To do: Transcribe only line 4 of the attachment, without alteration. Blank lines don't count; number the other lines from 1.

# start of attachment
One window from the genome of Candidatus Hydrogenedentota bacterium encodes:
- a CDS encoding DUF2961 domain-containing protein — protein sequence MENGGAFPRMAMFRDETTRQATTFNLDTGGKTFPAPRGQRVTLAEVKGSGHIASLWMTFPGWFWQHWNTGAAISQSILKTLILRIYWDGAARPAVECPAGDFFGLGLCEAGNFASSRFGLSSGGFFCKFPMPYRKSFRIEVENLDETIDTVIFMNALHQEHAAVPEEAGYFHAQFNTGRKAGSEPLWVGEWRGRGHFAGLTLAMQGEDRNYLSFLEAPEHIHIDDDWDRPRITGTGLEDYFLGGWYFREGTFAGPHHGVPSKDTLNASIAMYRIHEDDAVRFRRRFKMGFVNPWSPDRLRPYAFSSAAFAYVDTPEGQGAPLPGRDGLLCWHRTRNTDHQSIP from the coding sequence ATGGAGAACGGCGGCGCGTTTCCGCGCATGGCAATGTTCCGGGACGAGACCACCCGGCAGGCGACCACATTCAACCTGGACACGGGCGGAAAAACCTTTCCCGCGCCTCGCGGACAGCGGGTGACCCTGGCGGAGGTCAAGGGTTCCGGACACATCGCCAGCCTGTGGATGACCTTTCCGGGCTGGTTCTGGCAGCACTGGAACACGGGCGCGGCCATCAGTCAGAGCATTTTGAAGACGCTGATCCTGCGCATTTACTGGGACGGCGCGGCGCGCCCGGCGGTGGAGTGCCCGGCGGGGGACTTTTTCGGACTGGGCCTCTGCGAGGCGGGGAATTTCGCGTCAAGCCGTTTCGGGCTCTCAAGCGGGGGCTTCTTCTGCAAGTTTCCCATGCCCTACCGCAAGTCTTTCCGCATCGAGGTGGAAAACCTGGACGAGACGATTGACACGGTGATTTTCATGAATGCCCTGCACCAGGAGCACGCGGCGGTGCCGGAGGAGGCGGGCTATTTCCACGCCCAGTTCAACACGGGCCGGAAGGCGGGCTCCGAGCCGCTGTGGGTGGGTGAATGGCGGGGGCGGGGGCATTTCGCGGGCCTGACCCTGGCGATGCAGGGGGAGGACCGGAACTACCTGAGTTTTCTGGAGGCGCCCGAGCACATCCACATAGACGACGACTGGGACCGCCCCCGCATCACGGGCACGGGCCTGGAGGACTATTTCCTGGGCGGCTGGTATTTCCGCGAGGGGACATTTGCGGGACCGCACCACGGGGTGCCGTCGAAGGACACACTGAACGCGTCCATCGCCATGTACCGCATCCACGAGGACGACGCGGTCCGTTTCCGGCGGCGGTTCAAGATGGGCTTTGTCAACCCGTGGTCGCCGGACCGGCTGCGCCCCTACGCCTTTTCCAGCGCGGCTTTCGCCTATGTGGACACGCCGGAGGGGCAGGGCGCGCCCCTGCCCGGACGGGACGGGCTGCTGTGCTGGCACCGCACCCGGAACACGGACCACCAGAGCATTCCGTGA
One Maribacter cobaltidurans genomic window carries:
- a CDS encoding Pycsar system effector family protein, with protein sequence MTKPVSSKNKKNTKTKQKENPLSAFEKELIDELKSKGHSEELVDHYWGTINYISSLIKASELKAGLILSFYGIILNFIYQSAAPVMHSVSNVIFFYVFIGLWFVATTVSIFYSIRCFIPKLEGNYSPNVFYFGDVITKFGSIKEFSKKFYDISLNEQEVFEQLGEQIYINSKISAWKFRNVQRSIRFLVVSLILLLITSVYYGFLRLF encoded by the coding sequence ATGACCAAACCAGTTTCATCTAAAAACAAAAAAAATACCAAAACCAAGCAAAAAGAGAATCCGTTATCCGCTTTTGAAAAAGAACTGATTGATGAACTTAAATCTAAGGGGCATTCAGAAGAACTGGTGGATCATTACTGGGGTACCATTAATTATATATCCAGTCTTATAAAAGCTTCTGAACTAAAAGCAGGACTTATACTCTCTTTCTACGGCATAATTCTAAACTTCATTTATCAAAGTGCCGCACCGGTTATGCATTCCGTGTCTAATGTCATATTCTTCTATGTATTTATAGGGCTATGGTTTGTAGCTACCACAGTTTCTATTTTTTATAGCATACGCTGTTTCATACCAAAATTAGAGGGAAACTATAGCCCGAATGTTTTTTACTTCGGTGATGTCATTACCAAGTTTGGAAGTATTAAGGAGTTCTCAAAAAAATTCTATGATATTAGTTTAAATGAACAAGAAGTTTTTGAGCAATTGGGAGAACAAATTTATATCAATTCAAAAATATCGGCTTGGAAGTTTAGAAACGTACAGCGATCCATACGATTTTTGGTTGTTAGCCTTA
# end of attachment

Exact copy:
- a CDS encoding Pycsar system effector family protein, with protein sequence MTKPVSSKNKKNTKTKQKENPLSAFEKELIDELKSKGHSEELVDHYWGTINYISSLIKASELKAGLILSFYGIILNFIYQSAAPVMHSVSNVIFFYVFIGLWFVATTVSIFYSIRCFIPKLEGNYSPNVFYFGDVITKFGSIKEFSKKFYDISLNEQEVFEQLGEQIYINSKISAWKFRNVQRSIRFLVVSLILLLITSVYYGFLRLF encoded by the coding sequence ATGACCAAACCAGTTTCATCTAAAAACAAAAAAAATACCAAAACCAAGCAAAAAGAGAATCCGTTATCCGCTTTTGAAAAAGAACTGATTGATGAACTTAAATCTAAGGGGCATTCAGAAGAACTGGTGGATCATTACTGGGGTACCATTAATTATATATCCAGTCTTATAAAAGCTTCTGAACTAAAAGCAGGACTTATACTCTCTTTCTACGGCATAATTCTAAACTTCATTTATCAAAGTGCCGCACCGGTTATGCATTCCGTGTCTAATGTCATATTCTTCTATGTATTTATAGGGCTATGGTTTGTAGCTACCACAGTTTCTATTTTTTATAGCATACGCTGTTTCATACCAAAATTAGAGGGAAACTATAGCCCGAATGTTTTTTACTTCGGTGATGTCATTACCAAGTTTGGAAGTATTAAGGAGTTCTCAAAAAAATTCTATGATATTAGTTTAAATGAACAAGAAGTTTTTGAGCAATTGGGAGAACAAATTTATATCAATTCAAAAATATCGGCTTGGAAGTTTAGAAACGTACAGCGATCCATACGATTTTTGGTTGTTAGCCTTA